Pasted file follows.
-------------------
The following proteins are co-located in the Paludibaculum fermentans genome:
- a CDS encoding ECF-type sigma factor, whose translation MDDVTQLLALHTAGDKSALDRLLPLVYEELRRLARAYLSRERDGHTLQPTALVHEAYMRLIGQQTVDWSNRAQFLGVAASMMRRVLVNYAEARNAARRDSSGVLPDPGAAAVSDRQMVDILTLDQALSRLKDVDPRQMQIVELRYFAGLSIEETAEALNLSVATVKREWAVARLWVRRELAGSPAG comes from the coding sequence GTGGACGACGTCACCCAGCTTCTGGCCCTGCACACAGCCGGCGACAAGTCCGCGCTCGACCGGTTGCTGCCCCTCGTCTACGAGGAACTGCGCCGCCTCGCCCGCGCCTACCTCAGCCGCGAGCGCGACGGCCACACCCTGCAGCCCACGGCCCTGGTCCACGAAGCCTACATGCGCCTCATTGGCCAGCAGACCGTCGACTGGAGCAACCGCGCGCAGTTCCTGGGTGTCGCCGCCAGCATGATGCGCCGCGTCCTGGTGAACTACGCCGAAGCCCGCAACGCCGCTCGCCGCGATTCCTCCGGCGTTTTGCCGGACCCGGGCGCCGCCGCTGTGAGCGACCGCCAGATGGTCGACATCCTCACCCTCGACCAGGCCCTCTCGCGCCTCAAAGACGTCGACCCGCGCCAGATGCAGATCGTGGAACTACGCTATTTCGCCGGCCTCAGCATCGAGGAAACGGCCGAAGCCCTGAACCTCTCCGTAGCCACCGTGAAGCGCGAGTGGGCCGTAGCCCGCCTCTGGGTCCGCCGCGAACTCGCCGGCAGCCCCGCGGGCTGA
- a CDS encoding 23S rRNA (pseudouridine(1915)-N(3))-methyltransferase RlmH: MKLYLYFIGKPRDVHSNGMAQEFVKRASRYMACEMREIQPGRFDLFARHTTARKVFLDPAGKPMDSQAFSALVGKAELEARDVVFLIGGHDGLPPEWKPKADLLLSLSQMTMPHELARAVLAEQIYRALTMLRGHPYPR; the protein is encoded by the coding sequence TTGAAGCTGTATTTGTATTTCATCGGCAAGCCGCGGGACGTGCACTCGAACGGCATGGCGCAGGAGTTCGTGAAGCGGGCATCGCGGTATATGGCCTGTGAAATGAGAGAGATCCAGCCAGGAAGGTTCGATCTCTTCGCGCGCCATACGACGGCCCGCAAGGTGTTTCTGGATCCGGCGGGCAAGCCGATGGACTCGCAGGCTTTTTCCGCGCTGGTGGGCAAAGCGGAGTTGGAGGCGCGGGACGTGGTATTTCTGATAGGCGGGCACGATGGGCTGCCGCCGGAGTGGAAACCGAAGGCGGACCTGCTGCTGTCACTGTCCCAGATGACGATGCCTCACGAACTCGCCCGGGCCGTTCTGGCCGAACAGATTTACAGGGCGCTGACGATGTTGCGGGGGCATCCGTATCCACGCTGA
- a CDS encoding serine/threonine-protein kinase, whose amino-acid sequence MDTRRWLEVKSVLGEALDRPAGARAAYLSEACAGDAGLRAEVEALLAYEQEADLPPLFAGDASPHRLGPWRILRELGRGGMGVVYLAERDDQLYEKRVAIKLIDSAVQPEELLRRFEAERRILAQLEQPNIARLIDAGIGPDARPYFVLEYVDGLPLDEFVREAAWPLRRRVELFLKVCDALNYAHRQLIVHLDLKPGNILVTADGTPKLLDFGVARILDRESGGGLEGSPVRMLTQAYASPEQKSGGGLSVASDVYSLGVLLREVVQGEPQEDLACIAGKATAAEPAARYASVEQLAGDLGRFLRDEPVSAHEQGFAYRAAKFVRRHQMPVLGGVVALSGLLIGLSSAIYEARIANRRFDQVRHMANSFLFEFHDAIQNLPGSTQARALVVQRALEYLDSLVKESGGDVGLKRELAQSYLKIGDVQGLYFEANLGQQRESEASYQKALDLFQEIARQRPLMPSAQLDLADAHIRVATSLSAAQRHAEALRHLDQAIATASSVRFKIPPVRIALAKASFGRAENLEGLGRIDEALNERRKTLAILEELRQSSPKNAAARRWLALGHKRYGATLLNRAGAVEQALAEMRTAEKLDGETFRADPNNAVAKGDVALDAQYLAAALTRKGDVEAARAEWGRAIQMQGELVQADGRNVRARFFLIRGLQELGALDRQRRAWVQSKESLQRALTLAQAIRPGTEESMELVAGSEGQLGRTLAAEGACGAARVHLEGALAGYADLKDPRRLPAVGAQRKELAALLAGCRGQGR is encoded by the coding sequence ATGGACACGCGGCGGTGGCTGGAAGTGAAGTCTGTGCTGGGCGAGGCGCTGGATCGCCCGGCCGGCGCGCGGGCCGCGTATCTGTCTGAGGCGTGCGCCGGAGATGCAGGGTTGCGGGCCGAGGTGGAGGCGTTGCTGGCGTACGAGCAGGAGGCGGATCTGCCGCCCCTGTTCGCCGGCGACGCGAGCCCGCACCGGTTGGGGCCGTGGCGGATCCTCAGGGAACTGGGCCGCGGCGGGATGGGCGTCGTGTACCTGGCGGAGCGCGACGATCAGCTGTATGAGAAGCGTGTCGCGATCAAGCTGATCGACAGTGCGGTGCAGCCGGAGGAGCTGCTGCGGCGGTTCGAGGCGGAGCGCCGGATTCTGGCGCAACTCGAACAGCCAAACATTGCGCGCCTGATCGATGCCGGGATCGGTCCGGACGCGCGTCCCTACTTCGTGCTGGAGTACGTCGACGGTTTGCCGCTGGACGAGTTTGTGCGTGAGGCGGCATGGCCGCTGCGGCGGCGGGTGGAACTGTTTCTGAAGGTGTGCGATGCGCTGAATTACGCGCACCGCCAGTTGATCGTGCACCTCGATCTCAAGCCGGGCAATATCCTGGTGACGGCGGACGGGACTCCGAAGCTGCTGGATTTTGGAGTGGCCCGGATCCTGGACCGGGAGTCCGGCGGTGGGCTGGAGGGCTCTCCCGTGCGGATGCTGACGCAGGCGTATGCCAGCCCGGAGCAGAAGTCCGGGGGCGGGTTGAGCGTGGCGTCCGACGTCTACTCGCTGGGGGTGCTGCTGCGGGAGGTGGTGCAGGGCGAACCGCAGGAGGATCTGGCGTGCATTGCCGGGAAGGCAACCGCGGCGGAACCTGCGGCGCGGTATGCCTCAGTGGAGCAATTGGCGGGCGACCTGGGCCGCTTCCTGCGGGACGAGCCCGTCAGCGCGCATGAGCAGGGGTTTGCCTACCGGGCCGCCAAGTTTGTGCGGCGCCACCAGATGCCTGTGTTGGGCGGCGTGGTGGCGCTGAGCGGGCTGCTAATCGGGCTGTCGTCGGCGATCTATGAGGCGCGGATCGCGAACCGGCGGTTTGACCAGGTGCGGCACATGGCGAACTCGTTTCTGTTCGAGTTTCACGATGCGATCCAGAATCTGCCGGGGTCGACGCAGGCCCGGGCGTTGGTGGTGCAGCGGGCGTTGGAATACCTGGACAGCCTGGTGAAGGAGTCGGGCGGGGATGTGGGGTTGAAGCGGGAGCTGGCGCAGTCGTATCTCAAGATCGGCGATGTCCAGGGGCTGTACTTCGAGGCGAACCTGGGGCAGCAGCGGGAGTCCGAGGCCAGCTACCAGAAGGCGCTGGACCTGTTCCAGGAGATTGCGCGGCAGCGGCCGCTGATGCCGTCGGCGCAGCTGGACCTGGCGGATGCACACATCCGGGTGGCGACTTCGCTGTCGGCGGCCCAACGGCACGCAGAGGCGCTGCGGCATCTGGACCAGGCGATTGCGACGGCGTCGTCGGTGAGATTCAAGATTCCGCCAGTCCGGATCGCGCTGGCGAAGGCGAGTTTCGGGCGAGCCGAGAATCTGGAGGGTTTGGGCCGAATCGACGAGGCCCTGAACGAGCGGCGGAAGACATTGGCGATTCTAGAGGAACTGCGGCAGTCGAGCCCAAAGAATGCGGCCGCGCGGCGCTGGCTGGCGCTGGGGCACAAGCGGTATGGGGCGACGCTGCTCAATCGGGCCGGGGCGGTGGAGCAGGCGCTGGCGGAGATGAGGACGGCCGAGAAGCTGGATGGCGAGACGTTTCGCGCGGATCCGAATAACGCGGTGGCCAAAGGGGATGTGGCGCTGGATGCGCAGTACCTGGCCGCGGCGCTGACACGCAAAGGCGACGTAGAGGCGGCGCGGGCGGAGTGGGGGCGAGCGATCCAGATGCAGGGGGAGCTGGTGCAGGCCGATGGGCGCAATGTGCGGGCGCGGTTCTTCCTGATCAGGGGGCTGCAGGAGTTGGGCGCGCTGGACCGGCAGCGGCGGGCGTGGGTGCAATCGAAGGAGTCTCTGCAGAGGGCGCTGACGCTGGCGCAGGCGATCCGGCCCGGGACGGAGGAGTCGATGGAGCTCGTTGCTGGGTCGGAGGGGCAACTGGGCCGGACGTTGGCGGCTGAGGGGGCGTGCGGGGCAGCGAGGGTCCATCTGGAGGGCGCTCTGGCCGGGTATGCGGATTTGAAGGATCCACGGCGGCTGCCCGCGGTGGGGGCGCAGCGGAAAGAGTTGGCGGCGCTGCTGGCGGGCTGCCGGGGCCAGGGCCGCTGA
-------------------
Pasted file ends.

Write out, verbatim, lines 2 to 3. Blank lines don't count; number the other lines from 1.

- a CDS encoding ECF-type sigma factor, whose translation MDDVTQLLALHTAGDKSALDRLLPLVYEELRRLARAYLSRERDGHTLQPTALVHEAYMRLIGQQTVDWSNRAQFLGVAASMMRRVLVNYAEARNAARRDSSGVLPDPGAAAVSDRQMVDILTLDQALSRLKDVDPRQMQIVELRYFAGLSIEETAEALNLSVATVKREWAVARLWVRRELAGSPAG comes from the coding sequence GTGGACGACGTCACCCAGCTTCTGGCCCTGCACACAGCCGGCGACAAGTCCGCGCTCGACCGGTTGCTGCCCCTCGTCTACGAGGAACTGCGCCGCCTCGCCCGCGCCTACCTCAGCCGCGAGCGCGACGGCCACACCCTGCAGCCCACGGCCCTGGTCCACGAAGCCTACATGCGCCTCATTGGCCAGCAGACCGTCGACTGGAGCAACCGCGCGCAGTTCCTGGGTGTCGCCGCCAGCATGATGCGCCGCGTCCTGGTGAACTACGCCGAAGCCCGCAACGCCGCTCGCCGCGATTCCTCCGGCGTTTTGCCGGACCCGGGCGCCGCCGCTGTGAGCGACCGCCAGATGGTCGACATCCTCACCCTCGACCAGGCCCTCTCGCGCCTCAAAGACGTCGACCCGCGCCAGATGCAGATCGTGGAACTACGCTATTTCGCCGGCCTCAGCATCGAGGAAACGGCCGAAGCCCTGAACCTCTCCGTAGCCACCGTGAAGCGCGAGTGGGCCGTAGCCCGCCTCTGGGTCCGCCGCGAACTCGCCGGCAGCCCCGCGGGCTGA
- a CDS encoding 23S rRNA (pseudouridine(1915)-N(3))-methyltransferase RlmH: MKLYLYFIGKPRDVHSNGMAQEFVKRASRYMACEMREIQPGRFDLFARHTTARKVFLDPAGKPMDSQAFSALVGKAELEARDVVFLIGGHDGLPPEWKPKADLLLSLSQMTMPHELARAVLAEQIYRALTMLRGHPYPR; the protein is encoded by the coding sequence TTGAAGCTGTATTTGTATTTCATCGGCAAGCCGCGGGACGTGCACTCGAACGGCATGGCGCAGGAGTTCGTGAAGCGGGCATCGCGGTATATGGCCTGTGAAATGAGAGAGATCCAGCCAGGAAGGTTCGATCTCTTCGCGCGCCATACGACGGCCCGCAAGGTGTTTCTGGATCCGGCGGGCAAGCCGATGGACTCGCAGGCTTTTTCCGCGCTGGTGGGCAAAGCGGAGTTGGAGGCGCGGGACGTGGTATTTCTGATAGGCGGGCACGATGGGCTGCCGCCGGAGTGGAAACCGAAGGCGGACCTGCTGCTGTCACTGTCCCAGATGACGATGCCTCACGAACTCGCCCGGGCCGTTCTGGCCGAACAGATTTACAGGGCGCTGACGATGTTGCGGGGGCATCCGTATCCACGCTGA